Those big battery switches can easily carry the starter current load.  Even the smallest ones have tremendous current carrying capabilities. Here's a mini Blue Seas one:
  • Cranking Rating: 10 sec. 1,500 Amps
  • Intermittent Rating: 5 min. 500 Amps
  • Continuous Rating: 300 Amps
For comparison, cranking Eolian's starter (Perkins 4-236 diesel) draws 200 amps - I know this because everything on Eolian goes thru the shunt for our Link2000 monitor. And everything also goes thru the battery switch on the power panel. Including the starter.  I can't take credit for this - Downeast (Eolian's manufacturer) built her this way.

If the starter on your boat does not go thru a battery switch (or THE battery switch), I'd sure try to find a way to make it so...


Monday, May 7, 2018

Expansion & Bubbles

Everything gets bigger when you heat it.  Fact of the universe.
Water is one of "everything", so when your engine warms up, the cooling water in it gets bigger - it expands.

In older cars, space was left at the top of the radiator for the water to expand into.  In newer cars, the radiator is filled to the brim, and there is an external expansion tank.  There is always one somewhere in the system - there has to be.

Expansion tank on Eolian's engine
It is no different for boat engines.  But.  No radiator, no expansion space in the radiator.  But there has to be an expansion space somewhere in the system.  Right?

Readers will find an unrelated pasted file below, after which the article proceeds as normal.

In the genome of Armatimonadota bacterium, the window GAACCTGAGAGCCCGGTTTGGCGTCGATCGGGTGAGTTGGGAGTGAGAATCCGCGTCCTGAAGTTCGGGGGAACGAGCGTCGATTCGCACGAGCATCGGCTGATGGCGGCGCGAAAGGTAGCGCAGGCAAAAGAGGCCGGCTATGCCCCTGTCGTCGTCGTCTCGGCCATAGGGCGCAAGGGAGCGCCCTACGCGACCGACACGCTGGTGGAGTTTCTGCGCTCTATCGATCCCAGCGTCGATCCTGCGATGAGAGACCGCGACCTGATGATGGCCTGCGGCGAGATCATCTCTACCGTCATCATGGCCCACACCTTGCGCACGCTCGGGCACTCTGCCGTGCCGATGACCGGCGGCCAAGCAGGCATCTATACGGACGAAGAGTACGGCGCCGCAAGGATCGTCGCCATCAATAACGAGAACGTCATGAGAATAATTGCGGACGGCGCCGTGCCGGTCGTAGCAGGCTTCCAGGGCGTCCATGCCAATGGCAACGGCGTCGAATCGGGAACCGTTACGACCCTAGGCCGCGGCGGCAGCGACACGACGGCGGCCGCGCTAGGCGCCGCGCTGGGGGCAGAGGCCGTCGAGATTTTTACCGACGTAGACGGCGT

OK, now second thought:  air bubbles.  Where do they collect?  Yup, you got it in one - at the highest point in the system, eventually.  In a car, we're back to that space in the radiator.  It's easy to replace the air bubbles in the system with more coolant if they collect in the expansion tank.  It's a good combination of uses.  And in any modern car, the expansion tank or exit to the external reservoir is at the highest point in the system.

Ah, but in a boat.  In a boat, the "radiator" (there isn't one - it's a heat exchanger instead) is unlikely to be the highest point in the system...  Do you have a water heater that gets its heat from engine cooling water?  I'll bet it is mounted considerably higher than the engine.  How about a Red Dot heater (Eolian has both)?  Same question.  So where do the inevitable air bubbles accumulate?

Well, at the highest point in the system.  Always.  On Eolian, that was the water heater.  So, guess how effective the heater was, given that the hot water coils were filled mostly with air?  Yeah, not so much.

Expansion tank, above the water heater

It's been years now, but I installed an auxiliary expansion tank/reservoir at the inlet for the engine cooling water at the water heater.  And collected a lot of air in it.  The expansion tank on the engine simply got filled completely with water - an ineffective and irrelevant (and now removed) bulge in the system.  I put a 14 lb radiator cap on the engine expansion tank, and moved the original 7 lb cap to the auxiliary expansion tank by the water heater.  That way the cap on the engine would never release, and the one on the auxiliary tank would.

Big change in water heater efficiency!

So where do the air bubbles in your engine cooling system accumulate?